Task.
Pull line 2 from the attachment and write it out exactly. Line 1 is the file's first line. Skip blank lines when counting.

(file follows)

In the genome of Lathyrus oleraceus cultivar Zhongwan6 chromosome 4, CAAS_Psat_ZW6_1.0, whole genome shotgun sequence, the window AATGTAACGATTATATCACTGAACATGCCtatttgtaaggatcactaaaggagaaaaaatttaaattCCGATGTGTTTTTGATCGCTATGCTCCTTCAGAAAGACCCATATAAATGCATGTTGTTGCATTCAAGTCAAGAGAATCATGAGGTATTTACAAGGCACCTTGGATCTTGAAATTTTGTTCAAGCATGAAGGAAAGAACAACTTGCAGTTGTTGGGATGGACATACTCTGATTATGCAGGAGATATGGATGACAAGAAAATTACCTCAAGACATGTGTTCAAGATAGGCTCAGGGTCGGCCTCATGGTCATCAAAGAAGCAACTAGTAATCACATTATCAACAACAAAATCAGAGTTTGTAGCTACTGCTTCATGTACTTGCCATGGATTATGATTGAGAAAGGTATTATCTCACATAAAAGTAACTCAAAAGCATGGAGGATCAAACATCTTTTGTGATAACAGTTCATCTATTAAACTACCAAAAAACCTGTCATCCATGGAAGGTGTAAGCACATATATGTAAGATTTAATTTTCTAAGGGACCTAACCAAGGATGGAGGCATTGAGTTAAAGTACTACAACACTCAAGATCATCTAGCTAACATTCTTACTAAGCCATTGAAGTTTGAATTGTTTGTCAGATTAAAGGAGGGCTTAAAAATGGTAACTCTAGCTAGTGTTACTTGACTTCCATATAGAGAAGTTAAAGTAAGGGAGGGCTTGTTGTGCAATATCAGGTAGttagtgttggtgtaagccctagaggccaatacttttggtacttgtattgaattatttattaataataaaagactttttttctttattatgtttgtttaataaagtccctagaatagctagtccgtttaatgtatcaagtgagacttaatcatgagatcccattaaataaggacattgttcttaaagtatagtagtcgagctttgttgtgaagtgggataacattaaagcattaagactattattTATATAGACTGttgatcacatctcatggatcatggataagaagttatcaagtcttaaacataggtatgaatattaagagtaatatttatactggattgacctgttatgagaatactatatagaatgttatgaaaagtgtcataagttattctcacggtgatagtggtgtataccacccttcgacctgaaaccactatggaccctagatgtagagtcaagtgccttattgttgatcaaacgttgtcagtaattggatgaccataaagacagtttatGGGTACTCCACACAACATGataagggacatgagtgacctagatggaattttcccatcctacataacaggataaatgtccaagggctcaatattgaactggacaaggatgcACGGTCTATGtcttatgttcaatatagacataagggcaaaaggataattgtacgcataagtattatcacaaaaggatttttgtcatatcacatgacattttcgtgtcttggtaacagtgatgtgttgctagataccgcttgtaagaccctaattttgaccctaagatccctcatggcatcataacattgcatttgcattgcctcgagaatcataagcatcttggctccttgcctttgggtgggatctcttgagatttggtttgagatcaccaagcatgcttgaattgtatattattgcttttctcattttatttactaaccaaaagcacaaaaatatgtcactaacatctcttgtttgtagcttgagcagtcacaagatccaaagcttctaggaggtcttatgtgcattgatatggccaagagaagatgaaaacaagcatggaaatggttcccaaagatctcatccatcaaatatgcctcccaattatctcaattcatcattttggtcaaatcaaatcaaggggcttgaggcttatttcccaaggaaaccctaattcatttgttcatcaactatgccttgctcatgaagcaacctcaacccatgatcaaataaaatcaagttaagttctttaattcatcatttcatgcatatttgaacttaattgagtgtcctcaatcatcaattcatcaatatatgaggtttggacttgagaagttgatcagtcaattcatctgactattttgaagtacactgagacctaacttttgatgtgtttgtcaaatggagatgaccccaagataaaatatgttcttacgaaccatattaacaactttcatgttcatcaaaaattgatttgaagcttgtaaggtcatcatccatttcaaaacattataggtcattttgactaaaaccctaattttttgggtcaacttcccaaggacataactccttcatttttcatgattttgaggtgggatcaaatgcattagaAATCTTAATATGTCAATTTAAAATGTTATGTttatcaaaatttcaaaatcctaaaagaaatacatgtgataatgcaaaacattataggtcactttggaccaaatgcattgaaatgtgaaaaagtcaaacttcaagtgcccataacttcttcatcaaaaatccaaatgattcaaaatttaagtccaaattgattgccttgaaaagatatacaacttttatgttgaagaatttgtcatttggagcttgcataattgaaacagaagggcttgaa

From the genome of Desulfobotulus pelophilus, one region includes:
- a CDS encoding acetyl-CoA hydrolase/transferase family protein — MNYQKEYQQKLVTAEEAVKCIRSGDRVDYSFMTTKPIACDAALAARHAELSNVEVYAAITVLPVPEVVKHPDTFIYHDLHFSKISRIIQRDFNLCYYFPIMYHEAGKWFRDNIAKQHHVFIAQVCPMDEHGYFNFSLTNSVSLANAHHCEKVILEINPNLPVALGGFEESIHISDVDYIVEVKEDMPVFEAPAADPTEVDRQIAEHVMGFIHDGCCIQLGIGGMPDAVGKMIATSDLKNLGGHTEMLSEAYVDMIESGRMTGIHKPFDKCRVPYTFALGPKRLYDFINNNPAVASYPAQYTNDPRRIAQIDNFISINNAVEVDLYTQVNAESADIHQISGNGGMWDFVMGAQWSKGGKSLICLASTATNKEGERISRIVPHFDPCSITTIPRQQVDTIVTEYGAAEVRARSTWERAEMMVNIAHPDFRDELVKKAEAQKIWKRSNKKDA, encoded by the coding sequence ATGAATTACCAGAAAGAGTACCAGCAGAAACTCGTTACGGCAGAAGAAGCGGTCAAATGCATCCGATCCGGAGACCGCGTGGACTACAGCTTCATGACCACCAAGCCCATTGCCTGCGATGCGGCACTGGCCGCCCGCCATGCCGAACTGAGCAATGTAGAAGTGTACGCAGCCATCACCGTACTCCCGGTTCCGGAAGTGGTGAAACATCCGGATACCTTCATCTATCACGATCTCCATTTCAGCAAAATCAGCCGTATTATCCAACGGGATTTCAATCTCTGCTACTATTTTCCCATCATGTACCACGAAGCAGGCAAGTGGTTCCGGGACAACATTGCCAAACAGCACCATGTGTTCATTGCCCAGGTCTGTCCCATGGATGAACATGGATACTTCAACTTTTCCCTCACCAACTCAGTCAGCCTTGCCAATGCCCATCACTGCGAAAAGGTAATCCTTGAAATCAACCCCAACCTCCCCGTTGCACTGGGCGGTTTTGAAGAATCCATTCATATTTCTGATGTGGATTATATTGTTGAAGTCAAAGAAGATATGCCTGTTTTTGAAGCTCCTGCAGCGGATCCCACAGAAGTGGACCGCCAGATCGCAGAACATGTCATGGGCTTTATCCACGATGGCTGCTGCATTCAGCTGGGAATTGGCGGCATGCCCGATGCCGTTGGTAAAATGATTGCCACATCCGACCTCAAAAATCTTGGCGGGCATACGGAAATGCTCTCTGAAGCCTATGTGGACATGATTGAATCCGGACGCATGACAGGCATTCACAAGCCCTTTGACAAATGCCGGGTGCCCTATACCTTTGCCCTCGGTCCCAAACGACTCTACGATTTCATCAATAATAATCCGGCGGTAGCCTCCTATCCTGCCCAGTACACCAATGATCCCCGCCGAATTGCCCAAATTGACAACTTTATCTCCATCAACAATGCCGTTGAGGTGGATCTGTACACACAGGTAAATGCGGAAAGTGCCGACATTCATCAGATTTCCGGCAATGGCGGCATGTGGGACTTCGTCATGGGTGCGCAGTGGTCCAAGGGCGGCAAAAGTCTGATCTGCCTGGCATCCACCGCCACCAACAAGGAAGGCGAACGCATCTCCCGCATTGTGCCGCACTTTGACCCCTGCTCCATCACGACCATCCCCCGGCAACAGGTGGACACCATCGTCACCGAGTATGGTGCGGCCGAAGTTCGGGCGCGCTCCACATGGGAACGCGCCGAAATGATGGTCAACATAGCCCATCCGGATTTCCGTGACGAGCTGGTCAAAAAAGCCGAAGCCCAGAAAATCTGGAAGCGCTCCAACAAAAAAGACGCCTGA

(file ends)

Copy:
From the genome of Desulfobotulus pelophilus, one region includes: